Bruised, Sprained, or Broken Tailbone

If you feel pain at the base of your spine, near your coccyx (tailbone), you may have broken or bruised your tailbone or sprained the joint between your coccyx and sacrum during labor and birth. While there isn't necessarily a quick fix here, it's still important that you recognize the problem and allow for it to heal.


Tailbone injuries can be caused by several factors, but the only one you have any real control over is your baby's position. If your baby's head is bumping up against your tailbone during labor and delivery, it can cause injury and pain. See Chapter 1 for information on how your baby's position can affect your birth and postpartum experience, and how you can help him settle into a place that's comfortable and healthy for both of you.


There's no real way to stabilize a broken tailbone (you can't put a cast on it), so the best thing you can do is take it easy and wait for it to heal on its own, which may take months.

It might hurt to sit or put pressure on the tailbone, so try sitting on a ring-shaped pillow (the same kind recommended for women with hemorrhoids) or a Boppy nursing pillow. Lying on your side will probably be more comfortable. Alternating heating pads or warm baths with an ice pack on the sore area can aid healing and reduce pain and swelling, and the pain should go away completely within a couple of months. If the pain is still acute after the first week, let your caregiver know. He or she may recommend massage, or a visit to a chiropractor or an osteopath for spinal manipulation to speed healing and relieve some of the pain.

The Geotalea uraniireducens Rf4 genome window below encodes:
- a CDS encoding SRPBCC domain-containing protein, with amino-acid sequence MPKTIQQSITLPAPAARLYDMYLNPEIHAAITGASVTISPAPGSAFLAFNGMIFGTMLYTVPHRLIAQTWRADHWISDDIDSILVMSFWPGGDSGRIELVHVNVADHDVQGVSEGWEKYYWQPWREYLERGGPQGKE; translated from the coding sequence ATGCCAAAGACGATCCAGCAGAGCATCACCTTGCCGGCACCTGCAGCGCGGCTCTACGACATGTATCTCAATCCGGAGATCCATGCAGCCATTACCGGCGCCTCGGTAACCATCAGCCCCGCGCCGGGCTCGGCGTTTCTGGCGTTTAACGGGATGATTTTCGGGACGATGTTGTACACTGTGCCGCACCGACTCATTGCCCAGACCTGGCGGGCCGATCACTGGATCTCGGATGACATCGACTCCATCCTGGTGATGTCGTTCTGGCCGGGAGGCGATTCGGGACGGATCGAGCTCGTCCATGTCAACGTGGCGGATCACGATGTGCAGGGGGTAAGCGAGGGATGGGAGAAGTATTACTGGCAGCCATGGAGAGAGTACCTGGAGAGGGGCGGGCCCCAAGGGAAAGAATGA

What is pubic separation?

Sometimes the pubic cartilage separates before or during birth. This can range from very uncomfortable to debilitating. To help it heal, keep your legs close together when lifting or moving, and try a hip belt for stabilization. An adjustment from an osteopathic doctor (DO) or chiropractor may be able to help relieve pain and assist your body in healing itself.

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  3. Postpartum Complications and Health Concerns
  4. Bruised, Sprained, or Broken Tailbone
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